Professor Wendy Hall is Head of School at the University of Southampton's School of Electronics and Computer Science. She is the founding Head of the Intelligence, Agents, Multimedia (IAM) research group and has published over 350 academic papers. Now established as one of the leading research groups in computer science, the 80-strong IAM team has made huge advances in intelligent information systems.
Wendy's personal research achievements range from the pre-Web Microcosm hypertext system, to the development of a range of prototype applications for intelligent searching of global information systems, and the development of the Semantic Web. Wendy is currently working with Sir Tim Berners-Lee, the inventor of the Web, and others at Southampton and MIT, to create a new Research Foundation in the emerging field of Web Science.
Wendy set up her own award-winning company exploiting the Microcosm technology. Now called Active Navigation Ltd, it focuses on Web-based link services. She is currently involved in two new start-up companies and serves as a non-executive director on a number of other companies.
In 1994 she became Southampton's first female Professor of Engineering. She is now Head of the University's School of Electronics and Computer Science, one of the world's leading centres for research, teaching, enterprise and innovation in electronics, electrical engineering and computer science, comprising over 1200 students, and around 350 staff.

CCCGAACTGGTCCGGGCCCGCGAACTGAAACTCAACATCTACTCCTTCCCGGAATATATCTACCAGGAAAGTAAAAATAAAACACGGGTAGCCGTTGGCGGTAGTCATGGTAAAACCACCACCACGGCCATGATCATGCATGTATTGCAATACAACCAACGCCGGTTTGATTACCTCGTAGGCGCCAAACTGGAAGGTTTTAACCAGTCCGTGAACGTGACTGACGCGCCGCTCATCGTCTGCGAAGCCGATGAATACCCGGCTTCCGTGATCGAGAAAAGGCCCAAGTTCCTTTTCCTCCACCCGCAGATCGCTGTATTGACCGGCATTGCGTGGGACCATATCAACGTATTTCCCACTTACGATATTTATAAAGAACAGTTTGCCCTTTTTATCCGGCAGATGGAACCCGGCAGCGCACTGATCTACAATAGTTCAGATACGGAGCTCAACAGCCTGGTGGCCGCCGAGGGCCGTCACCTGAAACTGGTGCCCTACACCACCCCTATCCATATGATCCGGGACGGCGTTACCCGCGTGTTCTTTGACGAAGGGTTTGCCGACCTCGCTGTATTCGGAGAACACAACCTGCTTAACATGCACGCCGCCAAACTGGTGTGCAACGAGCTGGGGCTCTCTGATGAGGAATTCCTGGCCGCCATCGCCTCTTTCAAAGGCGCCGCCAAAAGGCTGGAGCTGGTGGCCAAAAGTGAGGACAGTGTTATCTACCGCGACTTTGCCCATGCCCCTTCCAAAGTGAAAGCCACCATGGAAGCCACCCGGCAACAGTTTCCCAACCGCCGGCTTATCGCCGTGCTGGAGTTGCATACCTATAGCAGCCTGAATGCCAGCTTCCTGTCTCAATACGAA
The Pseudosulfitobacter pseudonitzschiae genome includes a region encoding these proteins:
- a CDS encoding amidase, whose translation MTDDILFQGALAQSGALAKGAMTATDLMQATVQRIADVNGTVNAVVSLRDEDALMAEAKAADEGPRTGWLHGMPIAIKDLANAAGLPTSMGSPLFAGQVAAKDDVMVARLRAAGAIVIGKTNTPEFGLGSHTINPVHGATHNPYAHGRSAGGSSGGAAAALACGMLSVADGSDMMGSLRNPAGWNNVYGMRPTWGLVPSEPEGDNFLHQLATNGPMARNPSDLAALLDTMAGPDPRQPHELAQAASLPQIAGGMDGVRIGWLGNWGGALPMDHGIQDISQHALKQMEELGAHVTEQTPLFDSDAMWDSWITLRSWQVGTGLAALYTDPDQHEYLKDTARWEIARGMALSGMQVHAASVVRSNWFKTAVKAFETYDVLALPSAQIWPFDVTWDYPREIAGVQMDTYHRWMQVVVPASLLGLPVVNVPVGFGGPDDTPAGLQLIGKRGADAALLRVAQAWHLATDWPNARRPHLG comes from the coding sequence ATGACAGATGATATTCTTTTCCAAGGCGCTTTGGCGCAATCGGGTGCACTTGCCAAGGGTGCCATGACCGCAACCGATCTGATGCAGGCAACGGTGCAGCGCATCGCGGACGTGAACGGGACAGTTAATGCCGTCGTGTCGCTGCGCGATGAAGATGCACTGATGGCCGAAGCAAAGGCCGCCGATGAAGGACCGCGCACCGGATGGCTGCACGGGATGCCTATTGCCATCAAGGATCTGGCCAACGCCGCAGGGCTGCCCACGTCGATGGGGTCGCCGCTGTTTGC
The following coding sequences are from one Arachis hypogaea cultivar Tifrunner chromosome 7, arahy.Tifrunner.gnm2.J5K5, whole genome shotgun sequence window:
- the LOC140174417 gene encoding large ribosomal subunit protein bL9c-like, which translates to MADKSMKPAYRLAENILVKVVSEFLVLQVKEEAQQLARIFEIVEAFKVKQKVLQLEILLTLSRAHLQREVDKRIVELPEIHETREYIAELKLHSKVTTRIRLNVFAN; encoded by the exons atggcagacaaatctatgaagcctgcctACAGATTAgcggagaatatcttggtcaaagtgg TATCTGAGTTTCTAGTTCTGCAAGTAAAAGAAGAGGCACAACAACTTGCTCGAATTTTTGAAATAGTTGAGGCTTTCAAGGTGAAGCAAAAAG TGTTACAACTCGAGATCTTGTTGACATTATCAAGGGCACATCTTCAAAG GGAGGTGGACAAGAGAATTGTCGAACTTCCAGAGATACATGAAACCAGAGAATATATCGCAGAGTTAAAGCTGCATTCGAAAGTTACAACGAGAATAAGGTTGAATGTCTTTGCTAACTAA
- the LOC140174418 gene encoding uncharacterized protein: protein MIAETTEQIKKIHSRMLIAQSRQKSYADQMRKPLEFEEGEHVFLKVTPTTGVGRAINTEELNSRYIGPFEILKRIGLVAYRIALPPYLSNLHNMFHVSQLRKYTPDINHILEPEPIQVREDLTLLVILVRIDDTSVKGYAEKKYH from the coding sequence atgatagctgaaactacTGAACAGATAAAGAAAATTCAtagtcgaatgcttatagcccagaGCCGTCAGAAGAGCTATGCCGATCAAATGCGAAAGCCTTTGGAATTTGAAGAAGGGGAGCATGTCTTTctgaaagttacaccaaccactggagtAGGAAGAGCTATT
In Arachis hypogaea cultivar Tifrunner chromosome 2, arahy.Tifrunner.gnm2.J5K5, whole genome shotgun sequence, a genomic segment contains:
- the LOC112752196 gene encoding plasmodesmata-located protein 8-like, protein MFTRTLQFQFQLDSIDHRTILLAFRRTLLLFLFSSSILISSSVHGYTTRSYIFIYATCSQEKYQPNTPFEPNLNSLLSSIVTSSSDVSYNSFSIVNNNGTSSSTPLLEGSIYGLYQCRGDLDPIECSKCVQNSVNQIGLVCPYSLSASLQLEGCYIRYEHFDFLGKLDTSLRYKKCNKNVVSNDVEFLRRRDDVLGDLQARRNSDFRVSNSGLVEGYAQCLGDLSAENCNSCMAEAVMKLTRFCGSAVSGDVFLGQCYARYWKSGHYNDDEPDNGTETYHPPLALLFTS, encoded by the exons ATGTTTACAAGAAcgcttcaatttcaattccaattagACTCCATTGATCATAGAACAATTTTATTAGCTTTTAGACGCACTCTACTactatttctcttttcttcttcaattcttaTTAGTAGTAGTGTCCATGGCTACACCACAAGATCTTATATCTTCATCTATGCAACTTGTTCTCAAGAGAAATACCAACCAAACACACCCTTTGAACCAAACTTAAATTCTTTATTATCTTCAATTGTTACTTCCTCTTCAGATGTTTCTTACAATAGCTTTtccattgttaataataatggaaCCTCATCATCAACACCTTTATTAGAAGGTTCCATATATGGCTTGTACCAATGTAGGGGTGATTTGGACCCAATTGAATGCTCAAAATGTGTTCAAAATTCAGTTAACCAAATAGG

In 2003 Wendy was appointed President of the British Computer Society (BCS), the UK's leading IT body. She is only the second woman to hold the post in the institution's 50-year history. She seized the opportunity to champion the role of women in technology and to help bridge the gender gap: an IT award for the company or organisation doing the most to support women was established, a Women's Forum to investigate and make recommendations addressing the shortage of women in IT was set up, and a series of high profile women were invited to share her platform.
Wendy Hall is one of the few females to hold a fellowship of the Royal Academy of Engineering and in 2005 became the first woman to be elected Senior Vice President. She is committed to encouraging more women to join the discipline and believes greater female input into design and technology will benefit society by creating products of optimal use to both sexes.
Wendy's CBE, awarded in 2000, is one of many awards recognising her contribution to SET. She holds a clutch of honorary degrees and fellowships and serves on many public bodies. In 2004 the USA's IEEE named her one of the world's top 40 'technology masterminds'. This year Fawcett, the campaign for equality between women and men, named her as an Inspiring Woman for 2005.
She is a member of the Prime Minister's Council for Science and Technology, is the only UK member of the Council of the Association of Computing Machinery in the US and is one of only two UK members of the new Scientific Council of the European Research Council, which will shape Europe's research strategy.
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